“You see, Mrs. Watson, fear is a wild animal and during these last years he has been unleashed and has roamed through the world, biting and infecting.”
Of all the people who saw the advertisement, only two take special notice. To Emily Watson, it seems like exactly what she needs: a lovely home available for a woman of refinement, surrounded by a peaceful forest. Emily’s accommodating nature has led her to be taken advantage of by a sponging nephew and “temporary” roommate who won’t be dislodged. A cottage in the woods could be the refuge she is looking for.
To Arthur Crook, it looks like a murder waiting to happen. In her haste to escape a bad situation at home, Emily may be rushing headlong toward something even worse. Continue reading “Die in the Dark (1947) by Anthony Gilbert”
“As one man becomes an engineer and another a doctor, so Henry became a husband. It was his living. The knocking off of his various wives when they had served their purpose was part of the routine, and involved no personal dislike or revenge…It was all perfectly simple, and his conscience never gave him a twinge.”
Some men balk at marriage, but not Henry. He’s always been an eager bridegroom. First to Greta…then Beryl…then Flora.
No one is likely to notice the commonplace deaths of insignificant middle-aged women—no one except lawyer Arthur Crook, who collects potential murders. When Sarah enters Henry’s life, it’s up to Crook to prove the truth about Henry’s career of widowhood before it’s too late. Continue reading “Lady-Killer (1951) by Anthony Gilbert”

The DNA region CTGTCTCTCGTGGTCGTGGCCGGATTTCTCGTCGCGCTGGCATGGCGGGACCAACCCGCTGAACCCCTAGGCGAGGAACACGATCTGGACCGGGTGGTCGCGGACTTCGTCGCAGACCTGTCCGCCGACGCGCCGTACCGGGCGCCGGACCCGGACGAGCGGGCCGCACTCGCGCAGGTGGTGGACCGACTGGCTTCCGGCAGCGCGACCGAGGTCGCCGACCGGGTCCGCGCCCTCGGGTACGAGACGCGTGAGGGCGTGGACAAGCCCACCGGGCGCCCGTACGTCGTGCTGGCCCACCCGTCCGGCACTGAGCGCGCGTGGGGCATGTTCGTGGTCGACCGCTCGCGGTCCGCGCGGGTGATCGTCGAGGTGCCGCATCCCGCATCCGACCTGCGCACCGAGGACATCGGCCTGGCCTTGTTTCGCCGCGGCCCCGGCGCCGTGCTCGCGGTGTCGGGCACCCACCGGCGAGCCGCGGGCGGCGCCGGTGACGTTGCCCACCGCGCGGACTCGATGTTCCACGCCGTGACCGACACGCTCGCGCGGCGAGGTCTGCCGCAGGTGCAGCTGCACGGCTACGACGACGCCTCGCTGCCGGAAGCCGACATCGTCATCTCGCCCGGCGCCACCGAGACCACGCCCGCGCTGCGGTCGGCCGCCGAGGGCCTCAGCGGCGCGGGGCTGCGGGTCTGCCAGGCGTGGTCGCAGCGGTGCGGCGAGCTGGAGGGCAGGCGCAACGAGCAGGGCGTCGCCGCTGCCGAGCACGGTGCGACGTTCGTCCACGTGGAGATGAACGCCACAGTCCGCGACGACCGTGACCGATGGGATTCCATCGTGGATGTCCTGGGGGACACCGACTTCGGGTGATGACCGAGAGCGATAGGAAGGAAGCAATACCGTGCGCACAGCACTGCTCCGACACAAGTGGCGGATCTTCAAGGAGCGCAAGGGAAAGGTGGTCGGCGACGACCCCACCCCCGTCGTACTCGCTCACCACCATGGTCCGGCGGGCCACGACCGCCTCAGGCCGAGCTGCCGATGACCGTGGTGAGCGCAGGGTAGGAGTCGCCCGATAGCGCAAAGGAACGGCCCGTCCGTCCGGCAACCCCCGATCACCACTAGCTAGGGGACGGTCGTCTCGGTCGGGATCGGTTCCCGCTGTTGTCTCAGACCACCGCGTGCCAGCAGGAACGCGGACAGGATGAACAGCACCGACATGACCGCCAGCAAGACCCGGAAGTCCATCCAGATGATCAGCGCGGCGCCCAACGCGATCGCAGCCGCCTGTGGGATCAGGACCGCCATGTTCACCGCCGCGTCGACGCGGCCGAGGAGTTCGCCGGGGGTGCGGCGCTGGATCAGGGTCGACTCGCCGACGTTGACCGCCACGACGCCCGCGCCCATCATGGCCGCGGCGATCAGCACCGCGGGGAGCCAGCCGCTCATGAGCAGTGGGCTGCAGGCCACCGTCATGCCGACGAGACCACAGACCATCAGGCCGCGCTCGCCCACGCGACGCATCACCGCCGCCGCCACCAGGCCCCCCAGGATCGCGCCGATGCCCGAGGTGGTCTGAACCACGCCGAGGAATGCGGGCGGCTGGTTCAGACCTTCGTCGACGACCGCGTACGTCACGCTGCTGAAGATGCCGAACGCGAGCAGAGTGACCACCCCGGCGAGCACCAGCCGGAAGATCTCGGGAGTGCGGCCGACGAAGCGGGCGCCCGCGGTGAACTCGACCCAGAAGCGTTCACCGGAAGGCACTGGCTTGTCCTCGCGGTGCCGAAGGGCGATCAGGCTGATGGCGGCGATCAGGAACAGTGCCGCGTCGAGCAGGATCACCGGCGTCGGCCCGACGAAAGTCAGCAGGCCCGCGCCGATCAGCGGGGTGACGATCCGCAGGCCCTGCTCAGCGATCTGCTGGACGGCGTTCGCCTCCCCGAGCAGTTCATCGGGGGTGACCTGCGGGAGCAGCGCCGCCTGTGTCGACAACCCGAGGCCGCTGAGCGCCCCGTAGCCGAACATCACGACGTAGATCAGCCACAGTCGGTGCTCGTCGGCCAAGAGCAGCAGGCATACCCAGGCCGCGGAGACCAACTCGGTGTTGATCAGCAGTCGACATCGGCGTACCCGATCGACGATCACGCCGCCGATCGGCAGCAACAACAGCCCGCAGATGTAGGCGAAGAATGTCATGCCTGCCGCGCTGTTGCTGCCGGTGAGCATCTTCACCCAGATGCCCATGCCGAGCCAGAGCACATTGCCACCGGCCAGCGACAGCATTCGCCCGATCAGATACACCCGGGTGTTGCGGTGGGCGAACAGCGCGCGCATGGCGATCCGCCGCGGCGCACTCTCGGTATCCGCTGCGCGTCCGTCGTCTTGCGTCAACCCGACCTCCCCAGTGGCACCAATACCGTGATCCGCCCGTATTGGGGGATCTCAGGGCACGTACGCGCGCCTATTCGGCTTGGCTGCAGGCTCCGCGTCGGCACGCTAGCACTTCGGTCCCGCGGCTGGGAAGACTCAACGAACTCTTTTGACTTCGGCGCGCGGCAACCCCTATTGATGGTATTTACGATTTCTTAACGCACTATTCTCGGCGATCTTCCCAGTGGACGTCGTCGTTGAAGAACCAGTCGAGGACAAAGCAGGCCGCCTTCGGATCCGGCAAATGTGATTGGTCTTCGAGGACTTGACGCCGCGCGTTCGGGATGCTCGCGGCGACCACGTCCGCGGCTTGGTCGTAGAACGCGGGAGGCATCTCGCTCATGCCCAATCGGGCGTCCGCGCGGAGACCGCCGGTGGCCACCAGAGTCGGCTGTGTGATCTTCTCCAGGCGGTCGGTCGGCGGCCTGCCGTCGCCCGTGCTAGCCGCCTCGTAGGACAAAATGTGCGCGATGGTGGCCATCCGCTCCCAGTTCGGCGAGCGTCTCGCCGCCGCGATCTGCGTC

“The whole of his past life with Blanche closed up behind him like one of those vanishing roads in the ancient fairy tale. Turn your head and there’s nothing to be seen. Not darkness, not shadows even, just nothing, because until now nothing real has existed.”
There is an unsolved mystery in my city, the disappearance of a young woman. Everybody knows that the friends who saw her last conspired to cover up her death. Even the most cursory Google search by employers or potential dates will reveal that they have been convicted of murder in the court of public opinion. These accusations will follow them until the case is solved…if that ever happens.
If they are guilty, this is something like justice—maybe the only justice the victim and her family will ever receive. But if they are innocent, they are living a nightmare.
This dilemma fascinates me, and must have fascinated Anthony Gilbert as well, since Death Takes a Wife is at least the third book of hers dealing with characters who have been accused, but not convicted, of a crime. How do you carry on with life knowing that everyone you meet believes you’ve gotten away with murder? Continue reading “Death Takes a Wife (1959) by Anthony Gilbert”